Should I work for a multi-level company?

by Robert John Stevens, September 29, 2016

Someone on a forum today asked if they should work at a multi-level company.

We need good, honest and ethical people in leadership positions everywhere. BYU graduates represent some of the best. The greatest good can occur from within. To rephrase President Hinckley’s quote, you can make bad businesses good and good businesses better.

Think of a good company as diamond shaped where the majority of the income is distributed to its hard-working employees.

The distribution of wealth in a healthy nation is also diamond shaped.

The most successful MLM in history is the Federal Reserve–a private group of bankers, organized in 1913, whose business model was to monetize debt. Their down lines are member banks and those who keep them in power, and share in the wealth plunder. Their August 2016 balance sheet reports $4.64 trillion assets (see page 4).

Their product is debt monetization which is best achieved by growing the size of governments via regulations, overspending and endless wars.

Besides for a brief period from 1862 to 1872 to pay for the Civil War, The Federal Income Tax rate was 0% until 1913. Tax Freedom Day in 2016 was April 24th, i.e., you worked from January 1st to April 24th just to pay your taxes. Pre-1913 there were almost no regulations in the United States.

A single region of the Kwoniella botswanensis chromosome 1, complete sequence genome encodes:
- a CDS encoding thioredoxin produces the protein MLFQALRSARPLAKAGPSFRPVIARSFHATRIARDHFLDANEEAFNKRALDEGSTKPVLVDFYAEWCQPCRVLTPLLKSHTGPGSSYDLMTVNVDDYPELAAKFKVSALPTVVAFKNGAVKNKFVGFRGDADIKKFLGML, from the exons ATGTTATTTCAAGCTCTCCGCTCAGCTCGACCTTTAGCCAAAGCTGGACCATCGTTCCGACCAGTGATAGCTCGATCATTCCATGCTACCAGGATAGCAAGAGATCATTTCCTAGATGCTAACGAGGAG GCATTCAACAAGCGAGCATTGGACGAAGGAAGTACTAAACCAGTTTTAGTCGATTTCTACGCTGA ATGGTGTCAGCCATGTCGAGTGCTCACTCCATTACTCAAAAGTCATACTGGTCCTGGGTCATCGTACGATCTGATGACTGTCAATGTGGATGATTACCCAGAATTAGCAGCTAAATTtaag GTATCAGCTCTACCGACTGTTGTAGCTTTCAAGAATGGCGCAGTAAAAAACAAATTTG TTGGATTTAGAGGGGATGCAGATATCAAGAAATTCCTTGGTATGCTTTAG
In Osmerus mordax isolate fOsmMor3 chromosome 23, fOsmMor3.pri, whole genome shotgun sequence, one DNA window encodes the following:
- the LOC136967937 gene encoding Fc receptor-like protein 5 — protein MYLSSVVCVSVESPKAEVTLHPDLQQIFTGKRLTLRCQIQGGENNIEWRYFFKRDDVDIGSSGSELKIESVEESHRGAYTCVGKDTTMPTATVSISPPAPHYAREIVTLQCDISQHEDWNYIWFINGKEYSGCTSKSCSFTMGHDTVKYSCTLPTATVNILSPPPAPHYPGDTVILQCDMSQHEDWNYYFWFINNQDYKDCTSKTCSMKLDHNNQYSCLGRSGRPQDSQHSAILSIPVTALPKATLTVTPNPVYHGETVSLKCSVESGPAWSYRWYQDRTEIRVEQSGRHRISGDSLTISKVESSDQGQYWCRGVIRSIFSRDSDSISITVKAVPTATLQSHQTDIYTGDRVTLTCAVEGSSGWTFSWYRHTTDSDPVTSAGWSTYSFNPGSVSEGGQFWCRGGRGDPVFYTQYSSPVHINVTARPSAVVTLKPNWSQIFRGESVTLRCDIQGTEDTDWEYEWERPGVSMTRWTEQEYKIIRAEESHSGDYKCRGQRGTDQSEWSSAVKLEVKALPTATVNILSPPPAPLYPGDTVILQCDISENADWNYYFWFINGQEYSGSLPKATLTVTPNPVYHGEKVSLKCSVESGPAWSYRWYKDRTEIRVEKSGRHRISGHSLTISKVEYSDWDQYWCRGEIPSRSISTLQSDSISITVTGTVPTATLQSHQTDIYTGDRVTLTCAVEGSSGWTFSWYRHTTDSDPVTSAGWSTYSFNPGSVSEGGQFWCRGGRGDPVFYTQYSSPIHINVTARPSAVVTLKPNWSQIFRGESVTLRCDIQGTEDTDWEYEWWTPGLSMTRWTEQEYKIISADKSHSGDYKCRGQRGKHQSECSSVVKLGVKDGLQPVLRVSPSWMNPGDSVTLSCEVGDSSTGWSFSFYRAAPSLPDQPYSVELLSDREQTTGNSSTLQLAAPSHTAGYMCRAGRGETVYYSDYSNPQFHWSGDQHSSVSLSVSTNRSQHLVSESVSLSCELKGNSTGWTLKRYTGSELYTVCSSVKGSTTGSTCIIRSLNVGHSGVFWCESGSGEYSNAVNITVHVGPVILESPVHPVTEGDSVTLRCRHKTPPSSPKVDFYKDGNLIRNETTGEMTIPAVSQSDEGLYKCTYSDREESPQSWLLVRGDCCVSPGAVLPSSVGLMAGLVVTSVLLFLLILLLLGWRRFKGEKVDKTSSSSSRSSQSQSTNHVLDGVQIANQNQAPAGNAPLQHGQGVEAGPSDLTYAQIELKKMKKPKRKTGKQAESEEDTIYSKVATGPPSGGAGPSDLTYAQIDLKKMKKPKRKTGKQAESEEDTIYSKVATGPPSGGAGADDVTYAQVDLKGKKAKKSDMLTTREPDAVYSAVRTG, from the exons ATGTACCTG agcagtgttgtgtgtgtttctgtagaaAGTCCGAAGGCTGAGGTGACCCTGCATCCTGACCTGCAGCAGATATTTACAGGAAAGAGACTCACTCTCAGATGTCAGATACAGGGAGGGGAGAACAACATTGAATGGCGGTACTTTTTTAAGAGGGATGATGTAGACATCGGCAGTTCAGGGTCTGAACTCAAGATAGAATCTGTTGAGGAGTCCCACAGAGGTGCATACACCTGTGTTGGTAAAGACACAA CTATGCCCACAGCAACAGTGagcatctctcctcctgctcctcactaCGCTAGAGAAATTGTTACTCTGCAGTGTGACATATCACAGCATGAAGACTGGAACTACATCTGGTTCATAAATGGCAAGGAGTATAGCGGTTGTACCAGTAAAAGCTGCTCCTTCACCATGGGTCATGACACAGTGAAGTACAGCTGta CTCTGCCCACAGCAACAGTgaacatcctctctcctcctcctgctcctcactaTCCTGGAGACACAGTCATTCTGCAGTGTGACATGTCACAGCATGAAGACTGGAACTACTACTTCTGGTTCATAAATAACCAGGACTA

MLM founders may have great and noble intentions as do most traditional company employees. There are good people everywhere.

Re-read the Book of Mormon just to study the effect the Gadianton Robbers had and the case studies on the proper role of government. That may help in deciding where you want to work and what companies you want to support.

I interviewed with similar companies and decided my conscience will not let me support any multi-level scam.

Every one of them claims to be different but all of them have
commonality—their products aren’t superior or they wouldn’t need a pyramid scheme to sell them, the founders often amass wealth, and the majority of participants do not.

Life’s decisions require deciding what rackets we aren’t going to support.

A cause-based job where you are dedicated to a mission will provide the
highest satisfaction; hence, that’s why teachers are willing to work so hard for so little.

Having said that, free agency declares it is your decision. Consider
weighting it against the 12th Article of Faith:

We believe in being honest, true, chaste, benevolent, virtuous, and in doing good to all men; indeed, we may say that we follow the admonition of Paul—We believe all things, we hope all things, we have endured many things, and hope to be able to endure all things. If there is anything virtuous, lovely, or of good report or praiseworthy, we seek after these things.

MLM interviews I accepted this year:

1. Modere in Springville (formally NewWays). Their development team maintains about two dozen similar code bases due to language- and nation-specific distributors. I didn’t think that sounded fun and I sensed neither did they.

2. Young Family Living: They generated more than $1 billion in revenues last year. During my interview with the development manager, he diffused essential oils into the air. I didn’t smell oils in the working areas though.